posted by Alexandra Kitty at 1:40 PM on May 2 [1 favorite]


I'm sorta kinda getting back into comics via a few titles from Image (encouraged because they have DRM-free digital downloads). Stuff like this isn't going to get me back into DC. On the Marvel side, I'm just gonna hang in the movieverse.

Although Teen Titans has been up and down on the weirdly sexualized teen front. I think what stands out as one of the worst examples was having Raven in a painted-on costume and a boob-and-butt pose virtually oggled by Supeman and Lex.
posted by CBrachyrhynchos at 1:43 PM on May 2


Some good long-form writing by Edidin on why GRIM N GRITTY rape scenes and general oversexualization make people want to punch things. Not directly on point (which is why I didn't link it in the post) but related.
posted by Holy Zarquon's Singing Fish at 1:52 PM on May 2 [2 favorites]


"It's not surprising to me that this was kicked off by a DC book and that a really great response was written by a Marvel architect. DC feels really retrograde compared to Marvel now and I think you can see a split in the intended fanbase that is going to keep widening: DC will keep catering to the misogynist MMA enthusiasts, while Marvel and Disney will aim for the wider Marvel movieverse fans. Things are going to get better from one side of the aisle and worse from the other."

It's a weird flip from the '90s, when Marvel went through their X-Grimdark Universe phase, and DC was the home of a lot of broader, more iconic and traditionally heroic comics. Not to say that there weren't some weird things in there, or that they were any great progressive bastion, but I'd have let my hypothetical kids read DC before Marvel or Image back then. Like, Marv Wolfman's runs were pretty solid, and JLA was anodyne to the point of being stodgy. Now it's Marvel being progressive (as much as any big comics publisher is, or, not tremendously).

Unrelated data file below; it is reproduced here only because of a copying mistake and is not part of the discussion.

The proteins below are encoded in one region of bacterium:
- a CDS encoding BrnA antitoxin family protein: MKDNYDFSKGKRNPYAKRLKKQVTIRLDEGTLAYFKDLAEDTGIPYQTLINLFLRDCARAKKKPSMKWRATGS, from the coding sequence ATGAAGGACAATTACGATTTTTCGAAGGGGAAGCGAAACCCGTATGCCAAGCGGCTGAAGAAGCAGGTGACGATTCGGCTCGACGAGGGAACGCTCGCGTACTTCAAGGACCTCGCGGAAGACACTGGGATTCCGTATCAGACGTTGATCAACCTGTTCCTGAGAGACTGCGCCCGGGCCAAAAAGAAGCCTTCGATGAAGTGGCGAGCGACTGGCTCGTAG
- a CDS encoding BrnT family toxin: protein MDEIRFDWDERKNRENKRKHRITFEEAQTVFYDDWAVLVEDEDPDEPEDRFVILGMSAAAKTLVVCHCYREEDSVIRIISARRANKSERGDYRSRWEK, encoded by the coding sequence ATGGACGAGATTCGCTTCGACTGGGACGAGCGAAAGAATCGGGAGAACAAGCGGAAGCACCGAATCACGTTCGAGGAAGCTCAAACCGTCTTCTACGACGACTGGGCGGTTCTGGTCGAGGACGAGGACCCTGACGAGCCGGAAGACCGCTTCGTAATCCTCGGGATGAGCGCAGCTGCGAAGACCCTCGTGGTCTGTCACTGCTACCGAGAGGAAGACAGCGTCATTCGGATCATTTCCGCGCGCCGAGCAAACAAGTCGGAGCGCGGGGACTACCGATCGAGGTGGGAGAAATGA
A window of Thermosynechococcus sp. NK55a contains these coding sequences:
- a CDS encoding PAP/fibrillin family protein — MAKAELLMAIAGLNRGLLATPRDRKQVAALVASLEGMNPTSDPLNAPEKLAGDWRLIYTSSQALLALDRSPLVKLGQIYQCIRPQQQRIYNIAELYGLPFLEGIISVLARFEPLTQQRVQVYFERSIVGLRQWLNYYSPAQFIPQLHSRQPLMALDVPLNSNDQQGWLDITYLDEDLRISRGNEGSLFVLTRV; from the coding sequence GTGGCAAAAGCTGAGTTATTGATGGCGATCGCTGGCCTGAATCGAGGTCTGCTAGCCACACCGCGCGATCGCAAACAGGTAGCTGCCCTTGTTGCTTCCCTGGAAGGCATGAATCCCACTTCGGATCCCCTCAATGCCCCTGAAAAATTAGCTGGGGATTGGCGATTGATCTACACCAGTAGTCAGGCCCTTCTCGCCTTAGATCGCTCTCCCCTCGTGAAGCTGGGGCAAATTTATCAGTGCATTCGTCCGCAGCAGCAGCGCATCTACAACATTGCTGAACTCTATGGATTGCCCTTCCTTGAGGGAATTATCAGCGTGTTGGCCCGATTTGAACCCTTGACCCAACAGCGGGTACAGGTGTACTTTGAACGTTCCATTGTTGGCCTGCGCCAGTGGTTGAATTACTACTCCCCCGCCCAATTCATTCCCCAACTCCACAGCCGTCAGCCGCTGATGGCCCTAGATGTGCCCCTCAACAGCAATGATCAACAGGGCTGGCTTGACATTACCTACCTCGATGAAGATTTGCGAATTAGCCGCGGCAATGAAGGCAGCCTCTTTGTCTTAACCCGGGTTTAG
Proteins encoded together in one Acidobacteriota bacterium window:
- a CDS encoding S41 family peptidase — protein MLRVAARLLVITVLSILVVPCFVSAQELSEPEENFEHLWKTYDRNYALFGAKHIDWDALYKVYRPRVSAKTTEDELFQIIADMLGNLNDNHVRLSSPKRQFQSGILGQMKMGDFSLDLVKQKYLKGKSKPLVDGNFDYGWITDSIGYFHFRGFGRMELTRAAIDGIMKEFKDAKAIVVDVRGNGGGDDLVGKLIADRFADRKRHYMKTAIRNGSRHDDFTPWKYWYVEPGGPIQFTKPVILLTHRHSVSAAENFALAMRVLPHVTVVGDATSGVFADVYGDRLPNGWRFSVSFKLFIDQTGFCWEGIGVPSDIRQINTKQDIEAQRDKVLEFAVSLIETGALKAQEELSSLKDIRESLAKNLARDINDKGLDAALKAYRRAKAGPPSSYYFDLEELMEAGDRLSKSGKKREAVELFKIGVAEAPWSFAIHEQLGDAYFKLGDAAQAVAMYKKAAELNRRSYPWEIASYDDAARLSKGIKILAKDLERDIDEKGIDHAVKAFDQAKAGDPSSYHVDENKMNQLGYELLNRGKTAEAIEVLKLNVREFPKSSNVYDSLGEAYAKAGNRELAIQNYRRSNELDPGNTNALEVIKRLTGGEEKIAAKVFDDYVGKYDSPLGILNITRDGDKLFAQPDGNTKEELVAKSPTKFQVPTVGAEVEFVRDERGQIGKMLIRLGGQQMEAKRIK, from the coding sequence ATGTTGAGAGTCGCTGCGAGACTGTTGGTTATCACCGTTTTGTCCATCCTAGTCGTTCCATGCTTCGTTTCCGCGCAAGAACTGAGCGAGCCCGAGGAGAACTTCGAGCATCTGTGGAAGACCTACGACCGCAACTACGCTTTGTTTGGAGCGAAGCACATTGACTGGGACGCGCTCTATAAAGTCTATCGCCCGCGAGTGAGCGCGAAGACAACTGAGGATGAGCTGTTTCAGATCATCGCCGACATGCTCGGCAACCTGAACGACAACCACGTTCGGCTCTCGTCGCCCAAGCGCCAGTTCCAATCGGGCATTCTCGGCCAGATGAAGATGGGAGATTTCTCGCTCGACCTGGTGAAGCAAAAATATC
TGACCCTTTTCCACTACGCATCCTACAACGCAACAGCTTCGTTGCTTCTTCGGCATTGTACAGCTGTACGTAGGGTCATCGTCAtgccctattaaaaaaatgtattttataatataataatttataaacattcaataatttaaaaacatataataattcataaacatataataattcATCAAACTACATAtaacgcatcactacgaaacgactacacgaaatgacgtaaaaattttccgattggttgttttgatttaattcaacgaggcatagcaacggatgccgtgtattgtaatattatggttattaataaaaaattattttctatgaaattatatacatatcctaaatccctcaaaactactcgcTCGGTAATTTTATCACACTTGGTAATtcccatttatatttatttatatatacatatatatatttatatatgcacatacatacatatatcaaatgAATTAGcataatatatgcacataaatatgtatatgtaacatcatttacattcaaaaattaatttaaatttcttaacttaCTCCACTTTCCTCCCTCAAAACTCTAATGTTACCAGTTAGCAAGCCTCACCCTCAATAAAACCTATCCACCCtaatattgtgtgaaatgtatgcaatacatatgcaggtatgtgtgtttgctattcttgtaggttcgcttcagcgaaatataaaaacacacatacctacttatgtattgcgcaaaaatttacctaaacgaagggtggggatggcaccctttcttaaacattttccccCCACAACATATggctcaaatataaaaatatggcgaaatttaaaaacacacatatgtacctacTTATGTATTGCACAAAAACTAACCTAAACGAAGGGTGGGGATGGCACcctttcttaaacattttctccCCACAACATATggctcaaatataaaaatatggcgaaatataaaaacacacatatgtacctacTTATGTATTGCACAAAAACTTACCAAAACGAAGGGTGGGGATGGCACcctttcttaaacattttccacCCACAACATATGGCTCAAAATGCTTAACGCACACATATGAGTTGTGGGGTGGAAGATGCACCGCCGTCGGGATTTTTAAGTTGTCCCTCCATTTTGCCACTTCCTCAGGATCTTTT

posted by klangklangston at 2:13 PM on May 2


Although Teen Titans has been up and down on the weirdly sexualized teen front. I think what stands out as one of the worst examples was having Raven in a painted-on costume and a boob-and-butt pose virtually oggled by Supeman and Lex.

It's not in the Teen Titans comic, but see also Starfire, a charter member of the Teen Titans, being revamped in Red Hood and the Outlaws as a series of poses from Sports Illustrated's swimsuit edition, with a new costume in which her shoulders are decorously covered.

(David Willis, writer of Shortpacked, did a played-straight comic about it here. And then, later, Scott Lobdell, the writer of Red Hood and the Outlaws, turned out to be the subject of this cartoon about a young female artist being creeped on while on a panel when he apologized for his "failed attempt at humor".)